As soon as the tumult subsided, the little woman said, “You be to drink our health, Jamie, out o’ this glass in my hand.”
Jamie snatched the glass from her and darted to the door. He never knew how he reached his cabin, but he arrived there breathless, and sank on a stove by the fire.
“You’re kilt surely this time, my poor boy,” said his mother.
“No, indeed, better luck than ever this time!” and he gave the lady three drops of the liquid that still remained at the bottom of the glass, notwithstanding his mad race over the potato-field.
The lady began to speak, and her first words were words of thanks to Jamie.
The three inmates of the cabin had so much to say to one another, that long after cock-crow, when the fairy music had quite ceased, they were talking round the fire.
“Jamie,” said the lady, “be pleased to get me paper and pen and ink, that I may write to my father, and tell him what has become of me.”
She wrote, but weeks passed, and she received no answer. Again and again she wrote, and still no answer.
At length she said, “You must come with me to Dublin, Jamie, to find my father.”
“I ha’ no money to hire a car for you,” he replied, “an’ how can you travel to Dublin on your foot?”
But she implored him so much that he consented to set out with her, and walk all the way from Fannet to Dublin. It was not as easy as the fairy journey; but at last they rang the bell at the door of the house in Stephen’s Green.
“Tell my father that his daughter is here,” said she to the servant who opened the door.
“The gentleman that lives here has no daughter, my girl. He had one, but she died better nor a year ago.”
“Do you not know me, Sullivan?”
“No, poor girl, I do not.”
“Let me see the gentleman. I only ask to see him.”
“Well, that’s not much to ax; we’ll see what can be done.”
In a few moments the lady’s father came to the door.
“Dear father,” said she, “don’t you know me?”
“How dare you call me your father?” cried the old gentleman, angrily. “You are an impostor. I have no daughter.”
“Look in my face, father, and surely you’ll remember me.”
“My daughter is dead and buried. She died a long, long time ago.” The old gentleman’s voice changed from anger to sorrow. “You can go,” he concluded.
“Stop, dear father, till you look at this ring on my finger. Look at your name and mine engraved on it.”
“It certainly is my daughter’s ring; but I do not know how you came by it. I fear in no honest way.”
“Call my mother, she will be sure to know me,” said the poor girl, who, by this time, was crying bitterly.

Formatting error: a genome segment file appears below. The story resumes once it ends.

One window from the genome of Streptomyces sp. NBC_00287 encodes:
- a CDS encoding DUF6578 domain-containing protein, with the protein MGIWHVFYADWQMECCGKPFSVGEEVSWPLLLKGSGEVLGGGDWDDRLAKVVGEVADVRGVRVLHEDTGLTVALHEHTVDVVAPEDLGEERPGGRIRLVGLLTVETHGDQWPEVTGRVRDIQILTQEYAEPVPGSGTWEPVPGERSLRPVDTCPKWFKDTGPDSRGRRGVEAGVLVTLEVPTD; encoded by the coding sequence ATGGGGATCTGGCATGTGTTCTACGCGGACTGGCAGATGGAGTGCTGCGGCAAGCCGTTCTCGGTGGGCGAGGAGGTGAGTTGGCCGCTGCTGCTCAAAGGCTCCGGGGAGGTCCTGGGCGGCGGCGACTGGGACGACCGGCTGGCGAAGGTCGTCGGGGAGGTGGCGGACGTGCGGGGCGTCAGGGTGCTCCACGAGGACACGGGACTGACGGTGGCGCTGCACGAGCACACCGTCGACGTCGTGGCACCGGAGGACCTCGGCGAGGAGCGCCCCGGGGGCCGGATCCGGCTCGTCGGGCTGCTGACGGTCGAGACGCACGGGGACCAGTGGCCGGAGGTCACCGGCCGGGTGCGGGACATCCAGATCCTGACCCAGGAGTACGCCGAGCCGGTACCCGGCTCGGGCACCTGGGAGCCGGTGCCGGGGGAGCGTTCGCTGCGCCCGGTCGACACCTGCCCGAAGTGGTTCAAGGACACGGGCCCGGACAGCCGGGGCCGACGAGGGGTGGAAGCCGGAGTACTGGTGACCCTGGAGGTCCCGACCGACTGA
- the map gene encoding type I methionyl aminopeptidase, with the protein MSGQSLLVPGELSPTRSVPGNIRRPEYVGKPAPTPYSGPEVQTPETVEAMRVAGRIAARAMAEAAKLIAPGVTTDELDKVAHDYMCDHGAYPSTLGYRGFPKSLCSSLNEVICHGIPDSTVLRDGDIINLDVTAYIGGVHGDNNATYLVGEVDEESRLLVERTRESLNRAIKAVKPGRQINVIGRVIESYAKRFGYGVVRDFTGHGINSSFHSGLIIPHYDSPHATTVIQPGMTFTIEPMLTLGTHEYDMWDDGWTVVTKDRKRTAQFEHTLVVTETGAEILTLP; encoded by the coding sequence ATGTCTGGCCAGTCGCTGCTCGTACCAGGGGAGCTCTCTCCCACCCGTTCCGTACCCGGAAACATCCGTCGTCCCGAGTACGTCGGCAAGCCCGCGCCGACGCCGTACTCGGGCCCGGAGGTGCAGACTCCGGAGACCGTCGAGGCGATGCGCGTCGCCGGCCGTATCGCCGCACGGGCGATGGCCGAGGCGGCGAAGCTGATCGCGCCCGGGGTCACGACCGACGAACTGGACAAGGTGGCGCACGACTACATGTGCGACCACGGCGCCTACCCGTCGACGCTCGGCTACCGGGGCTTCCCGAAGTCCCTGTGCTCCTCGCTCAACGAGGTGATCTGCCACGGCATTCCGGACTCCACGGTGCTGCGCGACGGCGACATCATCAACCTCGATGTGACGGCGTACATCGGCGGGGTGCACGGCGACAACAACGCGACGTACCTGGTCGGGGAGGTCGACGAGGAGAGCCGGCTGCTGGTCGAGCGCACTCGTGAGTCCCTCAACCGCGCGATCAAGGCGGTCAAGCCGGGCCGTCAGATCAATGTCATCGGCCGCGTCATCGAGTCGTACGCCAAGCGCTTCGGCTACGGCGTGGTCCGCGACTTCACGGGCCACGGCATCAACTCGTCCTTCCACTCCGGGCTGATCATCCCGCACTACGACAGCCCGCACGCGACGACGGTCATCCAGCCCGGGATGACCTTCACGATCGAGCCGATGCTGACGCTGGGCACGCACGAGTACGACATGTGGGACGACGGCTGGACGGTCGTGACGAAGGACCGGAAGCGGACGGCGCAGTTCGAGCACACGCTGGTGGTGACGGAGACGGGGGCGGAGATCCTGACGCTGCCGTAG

“My poor wife is beginning to forget her sorrow. She seldom speaks of her daughter now. Why should I renew her grief by reminding her of her loss?”
But the young lady persevered, till at last the mother was sent for.
“Mother,” she began, when the old lady came to the door, “don’t you know your daughter?”
“I have no daughter; my daughter died and was buried a long, long time ago.”
“Only look in my face, and surely you’ll know me.”
The old lady shook her head.
“You have all forgotten me; but look at this mole on my neck. Surely, mother, you know me now?”
“Yes, yes,” said the mother, “my Gracie had a mole on her neck like that; but then I saw her in her coffin, and saw the lid shut down upon her.”
It became Jamie’s turn to speak, and he gave the history of the fairy journey, of the theft of the young lady, of the figure he had seen laid in its place, of her life with his mother in Fannet, of last Halloween, and of the three drops that had released her from her enchantment.
She took up the story when he paused, and told how kind the mother and son had been to her.
The parents could not make enough of Jamie. They treated him with every distinction, and when he expressed his wish to return to Fannet, said they did not know what to do to show their gratitude.
But an awkward complication arose. The daughter would not let him go without her. “If Jamie goes, I’ll go too,” she said. “He saved me from the fairies, and has worked for me ever since. If it had not been for him, dear father and mother, you would never have seen me again. If he goes, I’ll go too.”
This being her resolution, the old gentleman said that Jamie should become his son-in-law. The mother was brought from Fannet in a coach and four, and there was a splendid wedding.
They all lived together in the grand Dublin house, and Jamie was heir to untold wealth at his father-in-law’s death.